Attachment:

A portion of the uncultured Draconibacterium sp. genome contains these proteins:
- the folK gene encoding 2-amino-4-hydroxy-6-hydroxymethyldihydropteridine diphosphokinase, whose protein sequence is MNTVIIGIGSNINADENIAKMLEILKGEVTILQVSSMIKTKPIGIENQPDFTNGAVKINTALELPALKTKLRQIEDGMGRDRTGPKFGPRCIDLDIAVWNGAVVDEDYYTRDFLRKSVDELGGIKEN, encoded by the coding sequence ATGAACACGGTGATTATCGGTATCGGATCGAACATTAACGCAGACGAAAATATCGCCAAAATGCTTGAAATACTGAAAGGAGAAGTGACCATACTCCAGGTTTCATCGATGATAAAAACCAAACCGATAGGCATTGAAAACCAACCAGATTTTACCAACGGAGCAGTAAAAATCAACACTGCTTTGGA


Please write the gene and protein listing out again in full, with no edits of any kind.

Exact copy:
A portion of the uncultured Draconibacterium sp. genome contains these proteins:
- the folK gene encoding 2-amino-4-hydroxy-6-hydroxymethyldihydropteridine diphosphokinase, whose protein sequence is MNTVIIGIGSNINADENIAKMLEILKGEVTILQVSSMIKTKPIGIENQPDFTNGAVKINTALELPALKTKLRQIEDGMGRDRTGPKFGPRCIDLDIAVWNGAVVDEDYYTRDFLRKSVDELGGIKEN, encoded by the coding sequence ATGAACACGGTGATTATCGGTATCGGATCGAACATTAACGCAGACGAAAATATCGCCAAAATGCTTGAAATACTGAAAGGAGAAGTGACCATACTCCAGGTTTCATCGATGATAAAAACCAAACCGATAGGCATTGAAAACCAACCAGATTTTACCAACGGAGCAGTAAAAATCAACACTGCTTTGGA